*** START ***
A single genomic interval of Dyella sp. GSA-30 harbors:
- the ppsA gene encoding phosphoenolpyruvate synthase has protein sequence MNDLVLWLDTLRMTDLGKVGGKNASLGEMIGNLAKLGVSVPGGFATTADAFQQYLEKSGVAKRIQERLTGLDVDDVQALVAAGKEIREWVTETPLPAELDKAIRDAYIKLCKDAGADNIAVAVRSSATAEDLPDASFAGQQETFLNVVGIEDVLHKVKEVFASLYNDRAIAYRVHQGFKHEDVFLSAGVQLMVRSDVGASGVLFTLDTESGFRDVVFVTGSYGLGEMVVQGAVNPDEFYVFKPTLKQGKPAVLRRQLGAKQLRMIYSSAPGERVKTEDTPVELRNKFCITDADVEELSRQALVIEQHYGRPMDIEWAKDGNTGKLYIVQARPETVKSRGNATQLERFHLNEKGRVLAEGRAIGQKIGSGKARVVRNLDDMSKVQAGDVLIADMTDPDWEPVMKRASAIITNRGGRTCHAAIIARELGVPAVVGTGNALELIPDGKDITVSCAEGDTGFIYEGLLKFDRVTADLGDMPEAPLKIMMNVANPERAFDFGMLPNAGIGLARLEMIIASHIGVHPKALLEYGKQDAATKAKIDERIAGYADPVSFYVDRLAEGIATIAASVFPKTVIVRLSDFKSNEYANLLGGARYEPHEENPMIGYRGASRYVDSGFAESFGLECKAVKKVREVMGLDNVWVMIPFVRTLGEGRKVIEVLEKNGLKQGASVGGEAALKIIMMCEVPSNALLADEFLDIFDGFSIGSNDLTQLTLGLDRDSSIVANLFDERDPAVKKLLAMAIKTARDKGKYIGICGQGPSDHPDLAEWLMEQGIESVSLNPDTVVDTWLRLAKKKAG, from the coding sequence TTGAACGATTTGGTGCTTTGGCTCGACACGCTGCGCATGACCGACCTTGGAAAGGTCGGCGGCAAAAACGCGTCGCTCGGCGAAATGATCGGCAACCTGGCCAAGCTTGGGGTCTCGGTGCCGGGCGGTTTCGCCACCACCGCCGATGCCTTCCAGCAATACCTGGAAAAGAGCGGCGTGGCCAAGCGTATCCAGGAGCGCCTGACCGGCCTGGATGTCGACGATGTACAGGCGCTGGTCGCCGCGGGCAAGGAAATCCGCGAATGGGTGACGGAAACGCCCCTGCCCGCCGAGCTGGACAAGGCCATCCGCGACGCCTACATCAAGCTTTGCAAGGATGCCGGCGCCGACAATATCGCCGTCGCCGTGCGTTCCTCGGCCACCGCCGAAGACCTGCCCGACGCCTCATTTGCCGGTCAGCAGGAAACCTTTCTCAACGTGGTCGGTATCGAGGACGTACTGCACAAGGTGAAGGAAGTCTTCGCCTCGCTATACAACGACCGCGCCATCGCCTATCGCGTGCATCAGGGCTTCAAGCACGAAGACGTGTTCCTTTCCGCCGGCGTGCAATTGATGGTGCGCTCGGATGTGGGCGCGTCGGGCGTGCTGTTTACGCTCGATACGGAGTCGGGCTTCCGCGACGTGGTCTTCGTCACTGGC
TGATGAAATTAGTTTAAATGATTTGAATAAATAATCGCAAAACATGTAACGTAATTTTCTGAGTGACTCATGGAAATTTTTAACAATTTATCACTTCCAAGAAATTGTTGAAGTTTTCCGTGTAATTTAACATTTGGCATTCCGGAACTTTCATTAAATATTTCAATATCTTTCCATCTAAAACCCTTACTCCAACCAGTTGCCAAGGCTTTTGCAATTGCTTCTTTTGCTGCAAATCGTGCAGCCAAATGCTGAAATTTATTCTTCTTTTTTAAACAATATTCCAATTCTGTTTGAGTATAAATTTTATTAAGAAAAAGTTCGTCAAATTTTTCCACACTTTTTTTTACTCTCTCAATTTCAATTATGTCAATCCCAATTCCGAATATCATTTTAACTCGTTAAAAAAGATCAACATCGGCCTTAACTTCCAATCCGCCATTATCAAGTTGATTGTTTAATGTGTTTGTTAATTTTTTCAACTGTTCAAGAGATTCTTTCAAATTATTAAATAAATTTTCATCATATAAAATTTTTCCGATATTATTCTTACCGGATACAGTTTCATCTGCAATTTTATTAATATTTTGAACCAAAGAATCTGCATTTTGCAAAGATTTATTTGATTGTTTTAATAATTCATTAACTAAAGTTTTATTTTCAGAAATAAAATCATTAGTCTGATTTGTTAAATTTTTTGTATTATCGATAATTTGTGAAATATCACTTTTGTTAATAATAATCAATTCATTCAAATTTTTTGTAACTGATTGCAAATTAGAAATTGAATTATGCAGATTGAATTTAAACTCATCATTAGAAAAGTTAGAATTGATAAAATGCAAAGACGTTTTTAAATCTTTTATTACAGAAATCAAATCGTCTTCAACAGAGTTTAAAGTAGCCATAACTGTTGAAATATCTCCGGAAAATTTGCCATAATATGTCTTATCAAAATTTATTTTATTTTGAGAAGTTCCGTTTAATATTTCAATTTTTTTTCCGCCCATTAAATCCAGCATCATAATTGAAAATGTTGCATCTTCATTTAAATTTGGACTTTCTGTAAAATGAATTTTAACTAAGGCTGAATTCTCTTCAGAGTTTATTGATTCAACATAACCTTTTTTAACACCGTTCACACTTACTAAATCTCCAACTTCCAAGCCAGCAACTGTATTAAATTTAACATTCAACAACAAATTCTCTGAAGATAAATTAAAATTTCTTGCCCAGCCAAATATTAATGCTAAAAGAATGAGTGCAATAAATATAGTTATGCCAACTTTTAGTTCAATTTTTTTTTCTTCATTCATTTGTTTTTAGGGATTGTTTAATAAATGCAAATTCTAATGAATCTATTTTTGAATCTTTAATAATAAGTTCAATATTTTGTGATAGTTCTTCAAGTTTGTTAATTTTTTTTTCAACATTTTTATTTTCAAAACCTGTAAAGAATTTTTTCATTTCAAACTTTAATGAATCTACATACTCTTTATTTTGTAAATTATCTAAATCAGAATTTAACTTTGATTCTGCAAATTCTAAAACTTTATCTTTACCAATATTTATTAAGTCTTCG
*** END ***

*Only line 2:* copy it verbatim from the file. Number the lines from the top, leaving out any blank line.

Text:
- the ppsA gene encoding phosphoenolpyruvate synthase has protein sequence MNDLVLWLDTLRMTDLGKVGGKNASLGEMIGNLAKLGVSVPGGFATTADAFQQYLEKSGVAKRIQERLTGLDVDDVQALVAAGKEIREWVTETPLPAELDKAIRDAYIKLCKDAGADNIAVAVRSSATAEDLPDASFAGQQETFLNVVGIEDVLHKVKEVFASLYNDRAIAYRVHQGFKHEDVFLSAGVQLMVRSDVGASGVLFTLDTESGFRDVVFVTGSYGLGEMVVQGAVNPDEFYVFKPTLKQGKPAVLRRQLGAKQLRMIYSSAPGERVKTEDTPVELRNKFCITDADVEELSRQALVIEQHYGRPMDIEWAKDGNTGKLYIVQARPETVKSRGNATQLERFHLNEKGRVLAEGRAIGQKIGSGKARVVRNLDDMSKVQAGDVLIADMTDPDWEPVMKRASAIITNRGGRTCHAAIIARELGVPAVVGTGNALELIPDGKDITVSCAEGDTGFIYEGLLKFDRVTADLGDMPEAPLKIMMNVANPERAFDFGMLPNAGIGLARLEMIIASHIGVHPKALLEYGKQDAATKAKIDERIAGYADPVSFYVDRLAEGIATIAASVFPKTVIVRLSDFKSNEYANLLGGARYEPHEENPMIGYRGASRYVDSGFAESFGLECKAVKKVREVMGLDNVWVMIPFVRTLGEGRKVIEVLEKNGLKQGASVGGEAALKIIMMCEVPSNALLADEFLDIFDGFSIGSNDLTQLTLGLDRDSSIVANLFDERDPAVKKLLAMAIKTARDKGKYIGICGQGPSDHPDLAEWLMEQGIESVSLNPDTVVDTWLRLAKKKAG, from the coding sequence TTGAACGATTTGGTGCTTTGGCTCGACACGCTGCGCATGACCGACCTTGGAAAGGTCGGCGGCAAAAACGCGTCGCTCGGCGAAATGATCGGCAACCTGGCCAAGCTTGGGGTCTCGGTGCCGGGCGGTTTCGCCACCACCGCCGATGCCTTCCAGCAATACCTGGAAAAGAGCGGCGTGGCCAAGCGTATCCAGGAGCGCCTGACCGGCCTGGATGTCGACGATGTACAGGCGCTGGTCGCCGCGGGCAAGGAAATCCGCGAATGGGTGACGGAAACGCCCCTGCCCGCCGAGCTGGACAAGGCCATCCGCGACGCCTACATCAAGCTTTGCAAGGATGCCGGCGCCGACAATATCGCCGTCGCCGTGCGTTCCTCGGCCACCGCCGAAGACCTGCCCGACGCCTCATTTGCCGGTCAGCAGGAAACCTTTCTCAACGTGGTCGGTATCGAGGACGTACTGCACAAGGTGAAGGAAGTCTTCGCCTCGCTATACAACGACCGCGCCATCGCCTATCGCGTGCATCAGGGCTTCAAGCACGAAGACGTGTTCCTTTCCGCCGGCGTGCAATTGATGGTGCGCTCGGATGTGGGCGCGTCGGGCGTGCTGTTTACGCTCGATACGGAGTCGGGCTTCCGCGACGTGGTCTTCGTCACTGGC